Oxidative stress is important in the pathogenesis of lung fibrosis in scleroderma
Posted Sep 11 2009 4:58pm
The research about "Analysis of bronchoalveolar lavage fluid proteome from systemic sclerosis patients with or without functional, clinical and radiological signs of lung fibrosis" by AM Fietta and colleague shows that the several factors, including activation of the coagulation cascade and oxidative stress, are thought to influence the development of lung fibrosis.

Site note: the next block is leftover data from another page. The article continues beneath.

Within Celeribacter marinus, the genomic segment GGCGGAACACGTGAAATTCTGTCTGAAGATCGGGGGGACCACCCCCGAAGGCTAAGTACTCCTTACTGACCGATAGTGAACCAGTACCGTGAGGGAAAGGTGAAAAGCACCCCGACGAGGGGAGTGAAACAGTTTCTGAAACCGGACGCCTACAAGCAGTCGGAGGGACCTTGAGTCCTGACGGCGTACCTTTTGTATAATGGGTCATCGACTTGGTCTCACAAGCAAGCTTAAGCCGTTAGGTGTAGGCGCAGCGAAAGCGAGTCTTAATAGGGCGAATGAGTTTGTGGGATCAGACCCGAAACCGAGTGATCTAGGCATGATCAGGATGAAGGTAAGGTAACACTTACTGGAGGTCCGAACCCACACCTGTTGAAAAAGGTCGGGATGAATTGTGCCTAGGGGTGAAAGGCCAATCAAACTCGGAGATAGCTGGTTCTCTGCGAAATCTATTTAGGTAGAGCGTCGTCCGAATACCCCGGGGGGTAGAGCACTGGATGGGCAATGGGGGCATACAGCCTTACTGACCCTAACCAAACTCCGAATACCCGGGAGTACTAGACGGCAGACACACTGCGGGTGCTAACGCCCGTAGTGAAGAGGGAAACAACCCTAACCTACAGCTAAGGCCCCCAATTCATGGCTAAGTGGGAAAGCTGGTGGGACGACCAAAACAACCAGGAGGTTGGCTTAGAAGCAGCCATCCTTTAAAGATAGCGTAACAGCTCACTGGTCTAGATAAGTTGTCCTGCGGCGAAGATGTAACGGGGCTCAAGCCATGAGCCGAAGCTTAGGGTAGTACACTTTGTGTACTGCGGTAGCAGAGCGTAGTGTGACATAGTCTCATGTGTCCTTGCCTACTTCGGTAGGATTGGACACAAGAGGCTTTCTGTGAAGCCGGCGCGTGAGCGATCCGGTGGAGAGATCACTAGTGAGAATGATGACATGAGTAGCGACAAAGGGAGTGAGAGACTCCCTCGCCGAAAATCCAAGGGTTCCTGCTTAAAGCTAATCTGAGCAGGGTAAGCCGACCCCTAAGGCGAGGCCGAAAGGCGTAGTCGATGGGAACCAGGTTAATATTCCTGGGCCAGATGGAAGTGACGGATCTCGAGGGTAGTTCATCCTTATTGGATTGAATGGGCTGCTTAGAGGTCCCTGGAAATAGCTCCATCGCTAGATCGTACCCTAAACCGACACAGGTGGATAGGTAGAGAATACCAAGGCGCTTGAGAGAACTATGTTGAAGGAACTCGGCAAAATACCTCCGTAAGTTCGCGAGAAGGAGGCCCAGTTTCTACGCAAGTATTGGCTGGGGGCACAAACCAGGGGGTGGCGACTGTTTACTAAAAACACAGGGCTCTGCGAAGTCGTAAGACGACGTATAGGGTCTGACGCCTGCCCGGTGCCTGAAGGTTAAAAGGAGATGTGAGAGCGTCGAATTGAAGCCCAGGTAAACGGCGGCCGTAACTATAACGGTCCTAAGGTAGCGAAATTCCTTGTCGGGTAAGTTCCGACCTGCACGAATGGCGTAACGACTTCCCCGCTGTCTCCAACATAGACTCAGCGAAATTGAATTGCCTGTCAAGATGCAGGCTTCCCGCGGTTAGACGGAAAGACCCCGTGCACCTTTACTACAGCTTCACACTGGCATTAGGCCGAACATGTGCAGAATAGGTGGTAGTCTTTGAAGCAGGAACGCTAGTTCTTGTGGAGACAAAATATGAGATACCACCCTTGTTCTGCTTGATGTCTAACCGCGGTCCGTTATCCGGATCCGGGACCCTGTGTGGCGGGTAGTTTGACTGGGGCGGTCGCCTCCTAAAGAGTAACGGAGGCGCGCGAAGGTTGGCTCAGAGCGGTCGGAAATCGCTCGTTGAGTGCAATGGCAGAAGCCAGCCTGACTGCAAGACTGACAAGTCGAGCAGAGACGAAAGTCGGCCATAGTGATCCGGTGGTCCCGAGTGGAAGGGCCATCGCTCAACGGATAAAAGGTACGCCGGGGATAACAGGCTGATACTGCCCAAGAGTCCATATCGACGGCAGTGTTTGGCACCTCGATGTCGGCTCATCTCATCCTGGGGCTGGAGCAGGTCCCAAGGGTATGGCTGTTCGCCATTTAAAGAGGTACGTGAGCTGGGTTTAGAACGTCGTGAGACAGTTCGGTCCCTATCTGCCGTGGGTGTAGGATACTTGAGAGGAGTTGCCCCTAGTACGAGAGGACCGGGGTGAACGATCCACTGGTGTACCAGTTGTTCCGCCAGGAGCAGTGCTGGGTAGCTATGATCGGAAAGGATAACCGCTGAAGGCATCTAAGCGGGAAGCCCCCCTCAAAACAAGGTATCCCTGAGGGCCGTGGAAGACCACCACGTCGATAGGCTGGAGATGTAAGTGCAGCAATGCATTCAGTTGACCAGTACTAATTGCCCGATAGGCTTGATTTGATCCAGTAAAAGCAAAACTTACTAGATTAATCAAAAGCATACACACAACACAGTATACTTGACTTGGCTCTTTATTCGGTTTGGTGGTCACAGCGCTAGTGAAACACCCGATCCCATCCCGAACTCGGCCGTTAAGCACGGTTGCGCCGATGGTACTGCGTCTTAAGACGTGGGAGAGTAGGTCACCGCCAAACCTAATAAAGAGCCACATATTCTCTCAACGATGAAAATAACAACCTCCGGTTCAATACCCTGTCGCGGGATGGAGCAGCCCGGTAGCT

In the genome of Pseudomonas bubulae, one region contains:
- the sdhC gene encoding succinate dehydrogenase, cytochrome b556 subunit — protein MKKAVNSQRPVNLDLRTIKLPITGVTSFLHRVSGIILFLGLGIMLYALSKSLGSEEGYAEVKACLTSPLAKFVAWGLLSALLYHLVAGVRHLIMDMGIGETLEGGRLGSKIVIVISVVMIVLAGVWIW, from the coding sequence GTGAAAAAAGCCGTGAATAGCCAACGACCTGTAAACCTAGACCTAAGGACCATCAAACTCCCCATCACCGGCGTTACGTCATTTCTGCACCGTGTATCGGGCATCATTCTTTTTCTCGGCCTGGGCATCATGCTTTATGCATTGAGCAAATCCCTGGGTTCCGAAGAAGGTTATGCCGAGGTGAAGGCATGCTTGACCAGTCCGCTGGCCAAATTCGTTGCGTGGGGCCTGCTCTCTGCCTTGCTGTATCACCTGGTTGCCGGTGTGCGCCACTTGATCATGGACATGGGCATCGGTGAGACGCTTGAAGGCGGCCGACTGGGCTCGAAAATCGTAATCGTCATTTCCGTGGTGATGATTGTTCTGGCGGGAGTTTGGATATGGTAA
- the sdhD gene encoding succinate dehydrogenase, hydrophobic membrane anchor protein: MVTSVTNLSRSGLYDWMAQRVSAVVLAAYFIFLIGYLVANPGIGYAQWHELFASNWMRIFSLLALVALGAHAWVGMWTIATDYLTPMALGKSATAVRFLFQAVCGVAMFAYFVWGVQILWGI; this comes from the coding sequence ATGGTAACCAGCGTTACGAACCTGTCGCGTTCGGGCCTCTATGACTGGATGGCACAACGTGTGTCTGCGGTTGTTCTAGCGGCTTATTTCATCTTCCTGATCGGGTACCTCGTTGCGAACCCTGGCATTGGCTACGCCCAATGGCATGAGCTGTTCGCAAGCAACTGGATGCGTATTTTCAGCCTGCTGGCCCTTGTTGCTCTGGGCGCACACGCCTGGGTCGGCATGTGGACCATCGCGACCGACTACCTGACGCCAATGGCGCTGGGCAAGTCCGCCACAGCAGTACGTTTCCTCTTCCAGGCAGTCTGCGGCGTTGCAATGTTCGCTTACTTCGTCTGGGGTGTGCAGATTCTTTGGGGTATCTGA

"Hypothetical role of some disregulated BALf proteins in mechanisms driving SSc-related lung fibrosis. Inflammation is thought to be the main mechanism driving lung fibrosis in scleroderma patients. In this complex inflammatory process several pathways are involved, including the activation of T cells and epithelial cells, the secretion of pro-inflammatory cytokines and growth factors, and fibroblast proliferation. Furthermore, products from the coagulation cascade and oxidative stress may contribute to fibrogenesis. The upregulation of calgranulin B (Cal B), cytohesin-2 and calumenin might favor inflammation and fibrogenesis, whereas the downmodulation of the protective factors glutathione S-transferase P (GSTP), Cu–Zn superoxide dismutase (SOD) and cystatin SN may amplify tissue injury and inflammation. MMP, matrix metalloproteinases; TIMP, tissue inhibitor of matrix metalloproteinases; ROS, reactive oxygen species; RNS, reactive nitrogen species; O2-, superoxide; H2O2, hydrogen peroxide; NO, nitric oxide; SScFib+, systemic sclerosis patients with lung fibrosis; SScFib-, systemic sclerosis patients without lung fibrosis."